TW: Thoughts of physical violence
Sunitha’s third #MadCovidDiaries 3.5.2020
It’s been more than two weeks since I last wrote. Not sure why, mixture of very good mood periods where I felt I wanted to be free from technology and low mood points where I just wanted to binge watch some terrible TV show, to escape from the current external situation. For me, I flip flop so much between two states: 1) Everyone will return back to their normal state but perhaps into hyper drive after this and 2) Everyone will finally see this as an opportunity to realise what actually matters. These marry up to my poor mental health days when I wonder 1) if I’ll ever be able to integrate back into society given the way I am; and the good mental health days when I believe that 2) society has the potential to change to accommodate my needs. I mean, successive jobs where I have had to jump through hoops to let me work from home, haven’t exactly left me feeling like the work place is designed for people like me.
Even the concept of who I am has really changed under lockdown, so much of the narrative around mental health feels like its changing who I am so that I can be part of society. Recovery is framed in such a way as leaving the house, showering, sleeping well, having steady employment, socialising with friends to the point that the year when I really had a complete breakdown, time stood kind of still. I got in touch with friends, who I thought I hadn’t spoken to for a couple of weeks but it had been more like seven to eight months. Yet right now, I almost feel like I’m back there, trying to focus on a lot of what I figured out myself, works for me. Accepting that the weird decision I took to write daily updates on Facebook does make me feel narcissistic and I’m really self aware that I don’t want to come across as portraying myself as something that makes other people feel bad. But for me, it’s cathartic. Plus, the ability to be open about the daily struggles I have to both family and friends is so invaluable. Interestingly, the worry that people have now highlights how mental health is often discussed in extremes and with shame attached in my cultural background. This is particularly clear from the messages of concern from my mum’s friend or a relative in India because to them, they don’t see the nuances and the journey I have come to get here.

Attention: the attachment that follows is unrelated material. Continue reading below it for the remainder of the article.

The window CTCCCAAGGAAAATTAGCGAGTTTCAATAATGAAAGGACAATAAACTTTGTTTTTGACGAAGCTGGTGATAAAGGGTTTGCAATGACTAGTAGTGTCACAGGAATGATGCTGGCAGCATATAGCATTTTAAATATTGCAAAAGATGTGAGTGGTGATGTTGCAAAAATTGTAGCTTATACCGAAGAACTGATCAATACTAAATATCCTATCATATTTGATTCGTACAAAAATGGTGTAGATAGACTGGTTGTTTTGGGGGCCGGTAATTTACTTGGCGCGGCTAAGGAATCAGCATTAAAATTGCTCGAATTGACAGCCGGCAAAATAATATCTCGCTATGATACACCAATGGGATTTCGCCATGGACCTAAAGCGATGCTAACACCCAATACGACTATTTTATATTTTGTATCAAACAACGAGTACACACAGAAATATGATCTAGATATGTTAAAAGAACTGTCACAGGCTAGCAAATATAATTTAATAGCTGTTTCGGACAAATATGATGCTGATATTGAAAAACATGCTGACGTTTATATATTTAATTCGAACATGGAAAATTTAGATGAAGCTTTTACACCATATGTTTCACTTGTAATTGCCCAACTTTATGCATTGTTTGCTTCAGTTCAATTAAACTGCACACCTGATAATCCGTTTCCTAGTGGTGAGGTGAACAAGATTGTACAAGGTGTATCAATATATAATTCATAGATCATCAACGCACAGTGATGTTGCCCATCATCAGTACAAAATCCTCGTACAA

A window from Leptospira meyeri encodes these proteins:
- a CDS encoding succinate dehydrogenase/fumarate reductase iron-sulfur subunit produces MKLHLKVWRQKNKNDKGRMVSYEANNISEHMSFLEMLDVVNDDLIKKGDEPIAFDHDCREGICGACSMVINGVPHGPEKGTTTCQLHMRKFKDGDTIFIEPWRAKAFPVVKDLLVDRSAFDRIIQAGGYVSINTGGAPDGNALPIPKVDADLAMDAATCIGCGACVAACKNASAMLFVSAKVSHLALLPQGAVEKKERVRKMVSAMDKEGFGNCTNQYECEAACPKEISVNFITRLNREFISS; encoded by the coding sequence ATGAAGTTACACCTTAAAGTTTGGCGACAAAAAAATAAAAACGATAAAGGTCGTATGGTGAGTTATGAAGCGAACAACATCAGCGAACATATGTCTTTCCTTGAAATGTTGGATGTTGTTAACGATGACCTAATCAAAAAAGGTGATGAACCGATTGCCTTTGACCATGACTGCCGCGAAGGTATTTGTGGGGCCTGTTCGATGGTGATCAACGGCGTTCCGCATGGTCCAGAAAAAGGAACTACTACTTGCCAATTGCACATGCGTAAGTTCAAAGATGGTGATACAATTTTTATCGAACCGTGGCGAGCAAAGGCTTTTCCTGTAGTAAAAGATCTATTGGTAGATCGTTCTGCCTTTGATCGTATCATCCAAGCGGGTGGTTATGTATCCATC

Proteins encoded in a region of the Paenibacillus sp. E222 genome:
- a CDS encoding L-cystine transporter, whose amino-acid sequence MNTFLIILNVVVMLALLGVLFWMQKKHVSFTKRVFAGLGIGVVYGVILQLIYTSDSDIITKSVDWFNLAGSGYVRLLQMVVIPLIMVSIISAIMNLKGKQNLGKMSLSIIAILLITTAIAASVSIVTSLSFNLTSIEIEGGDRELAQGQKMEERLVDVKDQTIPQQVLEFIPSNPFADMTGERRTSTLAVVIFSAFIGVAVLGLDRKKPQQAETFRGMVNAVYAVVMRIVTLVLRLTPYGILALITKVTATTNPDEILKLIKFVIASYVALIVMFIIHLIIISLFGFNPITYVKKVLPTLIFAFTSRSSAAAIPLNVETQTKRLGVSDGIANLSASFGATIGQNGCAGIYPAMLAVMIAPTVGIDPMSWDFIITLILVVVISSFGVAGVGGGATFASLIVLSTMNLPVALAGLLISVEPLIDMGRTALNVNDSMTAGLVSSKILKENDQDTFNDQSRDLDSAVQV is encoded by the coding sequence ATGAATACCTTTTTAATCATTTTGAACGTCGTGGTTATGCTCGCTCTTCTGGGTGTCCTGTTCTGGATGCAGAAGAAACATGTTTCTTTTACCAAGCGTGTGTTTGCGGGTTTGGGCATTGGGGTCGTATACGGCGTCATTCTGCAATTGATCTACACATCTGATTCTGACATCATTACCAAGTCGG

Coming back to my cultural background, today, I got dragged back into the drama of my extended family. It was something really important as my uncle didn’t have his medicine and because I was asleep, they managed to sort it out themselves but it frustrated me that I am often the first port of call. On top of that, I had to explain to my granddad that going out to buy my uncle some really random food item to take to him was not worth him risking his health. I know all families have these dramas and it’s particularly exacerbated by the Covid-19 crisis. However, my extreme attitude to dealing with my extended family can often be just to ignore them for months because there’s no respecting of boundaries and way too much listening to them tell me why I’m living my life in the wrong way, because I haven’t lived up to their expectation of me or the community’s. Although I don’t stand for it, listening to multiple people, who claim to love you tell you off like you’re a child when you’re in your twenties and keep to yourself, tests my patience.
Wow – I feel like this has been a lot of ranting, guess it’s that feeling I have had the last week or so. The feeling that I want to scream and shout, which I did manage to do when accidentally watching the news. Maybe I’ll make it my new hobby, shouting at the nonsense people say, particularly politicians. It’s that irritability though that made me want to whack my partner for no particular reason. I’m not violent, I would never hit him – it was just that feeling of frustration. When will this be over? When will I see my parents again? When will Covid-19 stop being buried in my mind? I try so hard to be positive and I do value those moments but I know at the same time, my brain is in over drive.
So I do want to end on something positive, it’s quite a mundane thing but something that I did really enjoy. Last Friday I drove to the supermarket with my partner. Whilst he went in, I called a friend of mine, she’s in her 70s and had a chat with her as it’s been a while. She’s a lovely woman and because of the current crisis, I called her to check in on her after not seeing her for ages. I could tell she was getting a little tired so she passed the phone to her daughter, who is also my friend and is like a mother. The unexpectedness of being able to connect, complain about how video calls weren’t for us types, particularly Zoom parties exacerbating our already anxious demeanour. We chatted about how the work she does and the voluntary work I do keeps us connected to people because we have contact that other people don’t get at this time. We told hilarious stories and laughed so much, it helped me to remember how she and her family helped me put myself back together when I was in pieces. Just as she had to get off the phone, she had to put her kids to bed, my partner appeared, the timing was beyond perfect. Even in these times, I have these little gems, which is what I have held onto all of last year. Those moments that make me realise, those things are what matters and not whether I miss my train, am late for work, lose something or don’t shower.
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